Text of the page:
Osun 2018: Why PDP leaders’ protest march to INEC is a great mistake

By Sunday Elom

No doubt, the recently concluded governorship election in Osun State has gone down in history, the knowledge bank of all ages, as one of the most controversial elections in Nigeria.

This is given the heated controversies generated by the election, largely due to the alleged irregularities that transpired during the poll, especially as regards results. By media reports on the first day of the election, September 22, 2018, Ademola Adeleke of the People’s Democratic Party, PDP, won with the 353 votes margin but INEC declared the election inconclusive.

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Funny as it seems, the election became conclusive after the September 27, 2018, rerun election that pushed Gboyega Oyetola of the All Progressives Congress, APC, above Mr. Adeleke by all means with 482 votes margin.

From the reports by different accredited media reporters, it is obvious that the PDP has right to disagree with the election result. After all, it is constitutional for a political party to disagree with the election result which such party lost. But there is also, not only a constitutional but mature approach to administering such grievance.

Election Tribunal has been saddled with responsibility of entertaining and determining electoral cases. All things being equal, if the aggrieved party is able to prove her case beyond every reasonable doubt with substantial evidences, the judgement will definitely be in her favour.

Street protest, even if it is constitutional, is never a reasonable approach for political party to administer her election grievances. If there must be protest to that effect, it should be by the disenfranchised voters.

Unfortunately, the leaders of the PDP, specifically Senator Bukola Saraki, Senator Dino Melaye, Senator Ben Bruce, Uche Secondus (PDP) national chairman), among others, made a great mistake on September 30, 2018, by carrying out a street protest in the capital city of the country. The effect of which, no matter how justifiable their grievances are, has positioned the organisers of the protest wrongly in the minds of political experts, international communities.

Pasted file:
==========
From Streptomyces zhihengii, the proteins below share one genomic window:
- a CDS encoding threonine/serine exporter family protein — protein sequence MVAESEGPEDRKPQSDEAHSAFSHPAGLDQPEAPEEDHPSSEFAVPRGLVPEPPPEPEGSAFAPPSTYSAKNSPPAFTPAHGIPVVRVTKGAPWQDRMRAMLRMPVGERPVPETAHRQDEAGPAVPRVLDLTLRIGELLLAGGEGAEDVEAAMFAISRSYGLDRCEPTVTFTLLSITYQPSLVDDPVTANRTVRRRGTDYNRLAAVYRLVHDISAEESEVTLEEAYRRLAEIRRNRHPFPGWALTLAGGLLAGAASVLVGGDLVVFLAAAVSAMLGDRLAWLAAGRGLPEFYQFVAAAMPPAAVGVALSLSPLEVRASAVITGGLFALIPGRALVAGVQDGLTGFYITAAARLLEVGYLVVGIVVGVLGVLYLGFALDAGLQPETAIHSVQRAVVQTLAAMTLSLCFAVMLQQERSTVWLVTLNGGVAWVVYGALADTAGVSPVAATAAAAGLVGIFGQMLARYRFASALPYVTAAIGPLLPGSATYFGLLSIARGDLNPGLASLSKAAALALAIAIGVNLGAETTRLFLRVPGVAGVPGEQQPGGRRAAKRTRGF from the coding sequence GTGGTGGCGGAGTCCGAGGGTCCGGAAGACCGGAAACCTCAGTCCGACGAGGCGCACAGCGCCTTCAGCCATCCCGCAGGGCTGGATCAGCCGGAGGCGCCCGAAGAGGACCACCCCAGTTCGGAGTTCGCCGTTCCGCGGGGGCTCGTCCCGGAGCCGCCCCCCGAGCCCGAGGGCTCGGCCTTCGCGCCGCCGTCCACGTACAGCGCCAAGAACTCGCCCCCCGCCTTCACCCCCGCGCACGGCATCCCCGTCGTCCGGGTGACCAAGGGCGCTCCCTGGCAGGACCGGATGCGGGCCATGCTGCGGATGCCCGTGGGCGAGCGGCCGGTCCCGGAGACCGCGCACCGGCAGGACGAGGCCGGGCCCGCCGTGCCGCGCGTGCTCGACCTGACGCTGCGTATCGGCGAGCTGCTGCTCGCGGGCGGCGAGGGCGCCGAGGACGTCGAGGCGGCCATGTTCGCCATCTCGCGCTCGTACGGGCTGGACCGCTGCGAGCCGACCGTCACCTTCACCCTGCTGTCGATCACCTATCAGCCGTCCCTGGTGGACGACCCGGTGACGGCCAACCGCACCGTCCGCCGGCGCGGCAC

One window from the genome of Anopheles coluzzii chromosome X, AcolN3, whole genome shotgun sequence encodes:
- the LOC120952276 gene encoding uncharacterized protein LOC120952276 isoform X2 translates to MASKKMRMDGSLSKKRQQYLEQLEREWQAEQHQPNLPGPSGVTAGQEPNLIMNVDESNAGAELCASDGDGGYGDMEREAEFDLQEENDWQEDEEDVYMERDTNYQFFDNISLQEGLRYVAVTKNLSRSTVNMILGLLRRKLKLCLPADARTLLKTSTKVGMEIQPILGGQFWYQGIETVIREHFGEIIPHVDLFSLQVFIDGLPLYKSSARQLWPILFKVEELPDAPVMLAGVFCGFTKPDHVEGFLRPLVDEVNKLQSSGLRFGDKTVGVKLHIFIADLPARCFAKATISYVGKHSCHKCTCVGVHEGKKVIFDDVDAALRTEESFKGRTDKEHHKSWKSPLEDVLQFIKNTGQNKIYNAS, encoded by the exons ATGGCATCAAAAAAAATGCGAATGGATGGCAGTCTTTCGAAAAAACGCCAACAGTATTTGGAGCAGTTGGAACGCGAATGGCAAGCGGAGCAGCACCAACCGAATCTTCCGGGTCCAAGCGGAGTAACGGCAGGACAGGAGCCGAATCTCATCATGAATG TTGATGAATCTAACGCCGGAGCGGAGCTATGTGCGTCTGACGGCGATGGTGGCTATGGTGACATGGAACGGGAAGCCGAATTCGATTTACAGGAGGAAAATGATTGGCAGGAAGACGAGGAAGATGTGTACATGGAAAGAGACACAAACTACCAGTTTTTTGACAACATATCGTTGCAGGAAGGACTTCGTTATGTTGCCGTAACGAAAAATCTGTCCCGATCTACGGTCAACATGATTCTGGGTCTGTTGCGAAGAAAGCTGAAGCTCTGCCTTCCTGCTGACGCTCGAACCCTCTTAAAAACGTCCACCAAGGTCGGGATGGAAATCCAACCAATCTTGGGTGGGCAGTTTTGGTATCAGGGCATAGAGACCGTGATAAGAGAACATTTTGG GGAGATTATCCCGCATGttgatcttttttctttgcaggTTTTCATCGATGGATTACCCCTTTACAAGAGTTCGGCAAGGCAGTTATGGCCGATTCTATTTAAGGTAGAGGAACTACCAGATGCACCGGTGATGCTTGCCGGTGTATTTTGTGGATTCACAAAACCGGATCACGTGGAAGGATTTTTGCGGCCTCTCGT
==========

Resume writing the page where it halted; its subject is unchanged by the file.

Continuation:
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The protest has further given international communities the opportunity to rank Nigeria as ‘a political-baby’ nation. The worst of it is the involvement of the President of the Nigeria’s Upper Chamber of National Assembly, the Senate, Senator Bukola Saraki. Funny enough, Saraki was one of the PDP presidential aspirants.

It is too bad that whosoever that counselled the PDP leaders to organise the street protest either never envisaged its present and future consequences on the dignitaries or intentionally set them on snare. As expected, the protest has elicited certain undeserved comments like: “it is a charade” “what a childish act” etc.

Well, the leaders of the protest must swallow their prides and endure the comments no matter how they feel, because one must reap what he sows. Meanwhile, PDP leaders, their supporters and other politicians must always evaluate every counsel given to them before executing it. This is essential considering the fact that the party is in the opposition camp trying to wrestle power from the ruling APC at the centre.

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